I loved this class. Rosalyn Deutsche is a fantastic lecturer and an extremely kind person. The theories that govern this class are very complex, but she does a fantastic job at clarifying them. She repeats the important points multiple times in multiple different ways so as to make sure everyone is on the same page. The way the class is structured makes complete sense. First, she introduces the theories of modernism as posited by Clemente Greenberg and Michael Fried. Then, she discusses the ways in which postmodern discourses in art and literature deconstructed these theories and eventually paved the way for a feminist art practice. It is not a normal art history class. You do not look at 20 images per class and memorize your notes on the slides for the exams. You go over the readings and she discusses theories. She brings in one or two works per class, sometimes more and sometimes none at all. She leaves it up to the class to apply the theories of the course to the works of art. After hearing everyone's take, she briefly states her own opinion and then moves on. Just take this class. Whether or not you are an art history major, if you go to Barnard, you should just take advantage of the opportunity to learn about the development of post structuralist thought and feminism.
Hmm, where do I begin? I guess my expectations were higher than I previously thought because, unfortunately, this class didn't meet them (and I don't really set expectations for classes). We spent the first three months of the class talking about everything before the actual subject of the course...which IS helpful and useful but maybe as a beginning of the semester refresher. But after that, the course becomes repetitive until April. I can't say anything regarding the TAs -- they seem very nice but I have only had brief contact with them. Deutsche is repetitive to the point of exasperation. She takes a lot of input from the students during class but I have seen her shoot down a few ideas because they didn't agree with whatever point of view she decided upon at the time. I've taken several Art History courses and know many of the professors in the AH Department. I tried, I really tried to like this class, but I just didn't.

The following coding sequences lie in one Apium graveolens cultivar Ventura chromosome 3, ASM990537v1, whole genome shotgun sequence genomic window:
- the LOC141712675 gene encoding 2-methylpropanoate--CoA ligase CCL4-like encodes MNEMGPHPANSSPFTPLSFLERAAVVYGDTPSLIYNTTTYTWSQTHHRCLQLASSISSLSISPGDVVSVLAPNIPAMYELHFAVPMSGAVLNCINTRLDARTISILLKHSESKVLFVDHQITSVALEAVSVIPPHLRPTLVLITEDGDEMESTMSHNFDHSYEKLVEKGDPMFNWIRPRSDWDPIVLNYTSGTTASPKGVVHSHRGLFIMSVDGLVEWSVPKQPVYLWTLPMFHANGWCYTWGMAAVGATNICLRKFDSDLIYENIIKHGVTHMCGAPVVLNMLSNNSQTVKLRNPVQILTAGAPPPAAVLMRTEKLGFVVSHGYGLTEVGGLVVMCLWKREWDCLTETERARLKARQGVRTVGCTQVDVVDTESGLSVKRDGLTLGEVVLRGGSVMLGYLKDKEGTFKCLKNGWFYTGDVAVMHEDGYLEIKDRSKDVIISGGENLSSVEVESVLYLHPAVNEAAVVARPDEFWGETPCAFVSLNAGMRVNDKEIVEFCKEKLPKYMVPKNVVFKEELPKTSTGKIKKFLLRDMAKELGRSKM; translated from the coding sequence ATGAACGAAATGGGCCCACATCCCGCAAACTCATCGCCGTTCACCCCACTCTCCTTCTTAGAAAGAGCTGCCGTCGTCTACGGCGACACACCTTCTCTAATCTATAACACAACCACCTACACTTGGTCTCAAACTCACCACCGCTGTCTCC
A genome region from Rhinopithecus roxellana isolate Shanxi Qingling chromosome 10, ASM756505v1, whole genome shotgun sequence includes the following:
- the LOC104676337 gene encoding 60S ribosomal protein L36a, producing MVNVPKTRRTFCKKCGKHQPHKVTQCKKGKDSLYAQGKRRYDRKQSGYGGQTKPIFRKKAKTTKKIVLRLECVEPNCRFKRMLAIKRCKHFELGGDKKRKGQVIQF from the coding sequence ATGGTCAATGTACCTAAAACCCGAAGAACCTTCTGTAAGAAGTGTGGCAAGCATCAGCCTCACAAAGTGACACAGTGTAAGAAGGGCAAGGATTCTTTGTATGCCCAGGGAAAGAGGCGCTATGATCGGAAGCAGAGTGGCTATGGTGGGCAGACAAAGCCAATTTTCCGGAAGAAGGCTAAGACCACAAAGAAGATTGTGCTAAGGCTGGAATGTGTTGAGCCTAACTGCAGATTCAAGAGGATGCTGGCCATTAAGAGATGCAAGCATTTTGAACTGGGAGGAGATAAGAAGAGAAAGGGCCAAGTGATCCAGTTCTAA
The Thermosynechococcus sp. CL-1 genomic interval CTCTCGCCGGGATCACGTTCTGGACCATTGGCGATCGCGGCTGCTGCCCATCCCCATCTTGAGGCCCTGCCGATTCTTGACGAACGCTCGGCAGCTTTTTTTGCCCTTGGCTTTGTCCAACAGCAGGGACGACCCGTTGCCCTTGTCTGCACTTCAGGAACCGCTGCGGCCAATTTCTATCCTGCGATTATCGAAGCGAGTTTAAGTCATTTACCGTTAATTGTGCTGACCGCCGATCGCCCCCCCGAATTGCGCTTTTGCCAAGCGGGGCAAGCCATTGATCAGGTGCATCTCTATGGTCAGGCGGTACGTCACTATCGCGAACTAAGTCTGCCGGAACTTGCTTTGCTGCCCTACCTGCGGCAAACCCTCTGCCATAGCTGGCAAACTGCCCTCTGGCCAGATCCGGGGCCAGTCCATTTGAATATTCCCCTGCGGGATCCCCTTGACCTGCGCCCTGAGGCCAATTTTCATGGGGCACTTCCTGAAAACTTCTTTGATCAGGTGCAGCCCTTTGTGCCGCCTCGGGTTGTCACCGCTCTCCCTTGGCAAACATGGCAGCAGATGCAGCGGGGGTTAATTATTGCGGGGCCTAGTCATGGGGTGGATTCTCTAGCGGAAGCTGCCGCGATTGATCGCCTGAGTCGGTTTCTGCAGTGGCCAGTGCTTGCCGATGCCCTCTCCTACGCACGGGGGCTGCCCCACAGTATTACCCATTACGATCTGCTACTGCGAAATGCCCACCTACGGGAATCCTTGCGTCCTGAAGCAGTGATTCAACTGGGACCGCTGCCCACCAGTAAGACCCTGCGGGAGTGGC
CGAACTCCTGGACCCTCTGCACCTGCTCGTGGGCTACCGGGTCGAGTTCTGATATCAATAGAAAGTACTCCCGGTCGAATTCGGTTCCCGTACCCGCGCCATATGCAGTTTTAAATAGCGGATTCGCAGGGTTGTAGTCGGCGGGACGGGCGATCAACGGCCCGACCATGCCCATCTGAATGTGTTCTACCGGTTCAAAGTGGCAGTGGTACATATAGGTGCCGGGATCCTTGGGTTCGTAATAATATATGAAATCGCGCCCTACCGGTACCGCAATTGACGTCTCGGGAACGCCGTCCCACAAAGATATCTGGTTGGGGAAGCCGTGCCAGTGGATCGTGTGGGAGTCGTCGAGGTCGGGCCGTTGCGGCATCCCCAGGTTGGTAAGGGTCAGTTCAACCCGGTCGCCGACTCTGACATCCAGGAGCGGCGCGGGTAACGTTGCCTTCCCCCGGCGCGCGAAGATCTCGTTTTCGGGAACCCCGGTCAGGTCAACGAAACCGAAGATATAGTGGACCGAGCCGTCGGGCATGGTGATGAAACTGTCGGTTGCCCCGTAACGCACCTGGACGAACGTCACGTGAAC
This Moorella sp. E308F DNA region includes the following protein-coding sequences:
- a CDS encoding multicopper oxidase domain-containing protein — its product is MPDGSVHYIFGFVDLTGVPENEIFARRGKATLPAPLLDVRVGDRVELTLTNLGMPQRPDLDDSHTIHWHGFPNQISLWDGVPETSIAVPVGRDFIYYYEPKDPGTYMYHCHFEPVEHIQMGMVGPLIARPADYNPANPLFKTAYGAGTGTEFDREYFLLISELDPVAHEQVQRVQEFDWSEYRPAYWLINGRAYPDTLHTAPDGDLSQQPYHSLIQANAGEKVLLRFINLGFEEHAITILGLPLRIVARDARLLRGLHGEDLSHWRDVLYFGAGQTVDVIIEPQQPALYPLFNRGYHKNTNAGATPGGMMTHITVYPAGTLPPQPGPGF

Prof. Deutsche is by far and away the best professor I have had in the Art History dept. and probably in all of Columbia. Not only does she have a warm and engaging - almost motherly - approach to teaching that puts me at ease, she is brilliant in her observations while still being open to different interpretations. The first half of the class focused on art theory through the modern era into the postmodern era that spanned philosophical/political contexts. While I had already read some of those texts, it was a helpful review that was necessary for contextual purposes when we finally got to see and discuss the amazing feminist art in the second half of the semester. I found myself always interested during her lecture, and she has a great sense of humor as well: "I see phalluses everywhere!" Again, an amazing, wonderful professor - she deserves a GOLD STAR already!